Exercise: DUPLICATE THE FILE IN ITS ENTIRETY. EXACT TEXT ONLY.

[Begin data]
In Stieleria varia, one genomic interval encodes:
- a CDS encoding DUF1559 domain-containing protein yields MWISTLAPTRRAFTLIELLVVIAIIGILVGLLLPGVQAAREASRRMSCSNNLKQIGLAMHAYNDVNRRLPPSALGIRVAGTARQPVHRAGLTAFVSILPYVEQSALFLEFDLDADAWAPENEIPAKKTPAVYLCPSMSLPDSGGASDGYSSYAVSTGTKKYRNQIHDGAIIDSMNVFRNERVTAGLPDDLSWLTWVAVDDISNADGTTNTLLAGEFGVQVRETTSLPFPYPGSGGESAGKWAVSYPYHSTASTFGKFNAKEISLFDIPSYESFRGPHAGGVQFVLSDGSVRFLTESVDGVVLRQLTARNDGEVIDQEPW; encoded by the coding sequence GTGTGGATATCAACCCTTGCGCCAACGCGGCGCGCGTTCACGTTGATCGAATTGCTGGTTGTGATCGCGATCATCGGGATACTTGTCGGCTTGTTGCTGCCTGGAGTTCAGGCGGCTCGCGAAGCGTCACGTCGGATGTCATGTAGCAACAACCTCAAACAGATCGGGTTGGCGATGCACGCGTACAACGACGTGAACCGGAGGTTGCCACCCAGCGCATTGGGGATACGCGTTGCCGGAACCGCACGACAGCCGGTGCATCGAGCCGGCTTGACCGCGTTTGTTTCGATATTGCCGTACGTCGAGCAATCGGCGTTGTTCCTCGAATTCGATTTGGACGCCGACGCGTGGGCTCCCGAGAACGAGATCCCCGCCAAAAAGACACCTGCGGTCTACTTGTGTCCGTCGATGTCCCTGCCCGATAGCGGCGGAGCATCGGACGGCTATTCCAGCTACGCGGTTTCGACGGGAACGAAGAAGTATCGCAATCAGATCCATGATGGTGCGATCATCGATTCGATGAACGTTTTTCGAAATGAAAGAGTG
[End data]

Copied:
In Stieleria varia, one genomic interval encodes:
- a CDS encoding DUF1559 domain-containing protein yields MWISTLAPTRRAFTLIELLVVIAIIGILVGLLLPGVQAAREASRRMSCSNNLKQIGLAMHAYNDVNRRLPPSALGIRVAGTARQPVHRAGLTAFVSILPYVEQSALFLEFDLDADAWAPENEIPAKKTPAVYLCPSMSLPDSGGASDGYSSYAVSTGTKKYRNQIHDGAIIDSMNVFRNERVTAGLPDDLSWLTWVAVDDISNADGTTNTLLAGEFGVQVRETTSLPFPYPGSGGESAGKWAVSYPYHSTASTFGKFNAKEISLFDIPSYESFRGPHAGGVQFVLSDGSVRFLTESVDGVVLRQLTARNDGEVIDQEPW; encoded by the coding sequence GTGTGGATATCAACCCTTGCGCCAACGCGGCGCGCGTTCACGTTGATCGAATTGCTGGTTGTGATCGCGATCATCGGGATACTTGTCGGCTTGTTGCTGCCTGGAGTTCAGGCGGCTCGCGAAGCGTCACGTCGGATGTCATGTAGCAACAACCTCAAACAGATCGGGTTGGCGATGCACGCGTACAACGACGTGAACCGGAGGTTGCCACCCAGCGCATTGGGGATACGCGTTGCCGGAACCGCACGACAGCCGGTGCATCGAGCCGGCTTGACCGCGTTTGTTTCGATATTGCCGTACGTCGAGCAATCGGCGTTGTTCCTCGAATTCGATTTGGACGCCGACGCGTGGGCTCCCGAGAACGAGATCCCCGCCAAAAAGACACCTGCGGTCTACTTGTGTCCGTCGATGTCCCTGCCCGATAGCGGCGGAGCATCGGACGGCTATTCCAGCTACGCGGTTTCGACGGGAACGAAGAAGTATCGCAATCAGATCCATGATGGTGCGATCATCGATTCGATGAACGTTTTTCGAAATGAAAGAGTG